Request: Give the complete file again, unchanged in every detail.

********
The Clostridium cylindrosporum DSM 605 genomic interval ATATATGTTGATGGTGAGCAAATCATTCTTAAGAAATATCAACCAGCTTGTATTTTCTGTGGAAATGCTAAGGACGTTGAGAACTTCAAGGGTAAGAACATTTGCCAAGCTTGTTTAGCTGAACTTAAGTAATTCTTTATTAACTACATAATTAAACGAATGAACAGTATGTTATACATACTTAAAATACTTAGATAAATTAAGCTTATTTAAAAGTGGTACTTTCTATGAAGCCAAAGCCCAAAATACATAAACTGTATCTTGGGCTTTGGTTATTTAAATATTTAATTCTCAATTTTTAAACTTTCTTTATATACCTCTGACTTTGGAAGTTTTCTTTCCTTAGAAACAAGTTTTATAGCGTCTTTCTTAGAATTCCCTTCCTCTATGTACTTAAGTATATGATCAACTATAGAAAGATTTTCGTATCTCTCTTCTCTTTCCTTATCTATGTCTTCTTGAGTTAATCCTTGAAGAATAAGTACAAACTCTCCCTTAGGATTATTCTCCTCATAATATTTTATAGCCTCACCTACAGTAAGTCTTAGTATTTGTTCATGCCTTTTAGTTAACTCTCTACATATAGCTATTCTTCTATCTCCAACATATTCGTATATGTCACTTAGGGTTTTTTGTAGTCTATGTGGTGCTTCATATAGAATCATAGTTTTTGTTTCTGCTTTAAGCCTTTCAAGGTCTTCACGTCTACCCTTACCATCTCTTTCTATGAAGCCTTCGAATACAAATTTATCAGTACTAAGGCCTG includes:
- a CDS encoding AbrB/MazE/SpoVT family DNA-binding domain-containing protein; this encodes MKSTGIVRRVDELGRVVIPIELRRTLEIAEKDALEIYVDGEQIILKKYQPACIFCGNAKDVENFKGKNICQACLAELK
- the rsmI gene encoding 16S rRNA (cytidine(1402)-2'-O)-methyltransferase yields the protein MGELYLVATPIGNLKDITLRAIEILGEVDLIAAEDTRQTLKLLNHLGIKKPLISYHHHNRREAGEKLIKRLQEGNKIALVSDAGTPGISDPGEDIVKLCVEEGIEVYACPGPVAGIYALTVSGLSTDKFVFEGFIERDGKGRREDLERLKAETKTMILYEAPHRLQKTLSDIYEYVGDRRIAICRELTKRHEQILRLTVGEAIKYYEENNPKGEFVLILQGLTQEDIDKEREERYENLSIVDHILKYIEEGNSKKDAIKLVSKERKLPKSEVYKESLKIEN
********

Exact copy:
The Clostridium cylindrosporum DSM 605 genomic interval ATATATGTTGATGGTGAGCAAATCATTCTTAAGAAATATCAACCAGCTTGTATTTTCTGTGGAAATGCTAAGGACGTTGAGAACTTCAAGGGTAAGAACATTTGCCAAGCTTGTTTAGCTGAACTTAAGTAATTCTTTATTAACTACATAATTAAACGAATGAACAGTATGTTATACATACTTAAAATACTTAGATAAATTAAGCTTATTTAAAAGTGGTACTTTCTATGAAGCCAAAGCCCAAAATACATAAACTGTATCTTGGGCTTTGGTTATTTAAATATTTAATTCTCAATTTTTAAACTTTCTTTATATACCTCTGACTTTGGAAGTTTTCTTTCCTTAGAAACAAGTTTTATAGCGTCTTTCTTAGAATTCCCTTCCTCTATGTACTTAAGTATATGATCAACTATAGAAAGATTTTCGTATCTCTCTTCTCTTTCCTTATCTATGTCTTCTTGAGTTAATCCTTGAAGAATAAGTACAAACTCTCCCTTAGGATTATTCTCCTCATAATATTTTATAGCCTCACCTACAGTAAGTCTTAGTATTTGTTCATGCCTTTTAGTTAACTCTCTACATATAGCTATTCTTCTATCTCCAACATATTCGTATATGTCACTTAGGGTTTTTTGTAGTCTATGTGGTGCTTCATATAGAATCATAGTTTTTGTTTCTGCTTTAAGCCTTTCAAGGTCTTCACGTCTACCCTTACCATCTCTTTCTATGAAGCCTTCGAATACAAATTTATCAGTACTAAGGCCTG includes:
- a CDS encoding AbrB/MazE/SpoVT family DNA-binding domain-containing protein; this encodes MKSTGIVRRVDELGRVVIPIELRRTLEIAEKDALEIYVDGEQIILKKYQPACIFCGNAKDVENFKGKNICQACLAELK
- the rsmI gene encoding 16S rRNA (cytidine(1402)-2'-O)-methyltransferase yields the protein MGELYLVATPIGNLKDITLRAIEILGEVDLIAAEDTRQTLKLLNHLGIKKPLISYHHHNRREAGEKLIKRLQEGNKIALVSDAGTPGISDPGEDIVKLCVEEGIEVYACPGPVAGIYALTVSGLSTDKFVFEGFIERDGKGRREDLERLKAETKTMILYEAPHRLQKTLSDIYEYVGDRRIAICRELTKRHEQILRLTVGEAIKYYEENNPKGEFVLILQGLTQEDIDKEREERYENLSIVDHILKYIEEGNSKKDAIKLVSKERKLPKSEVYKESLKIEN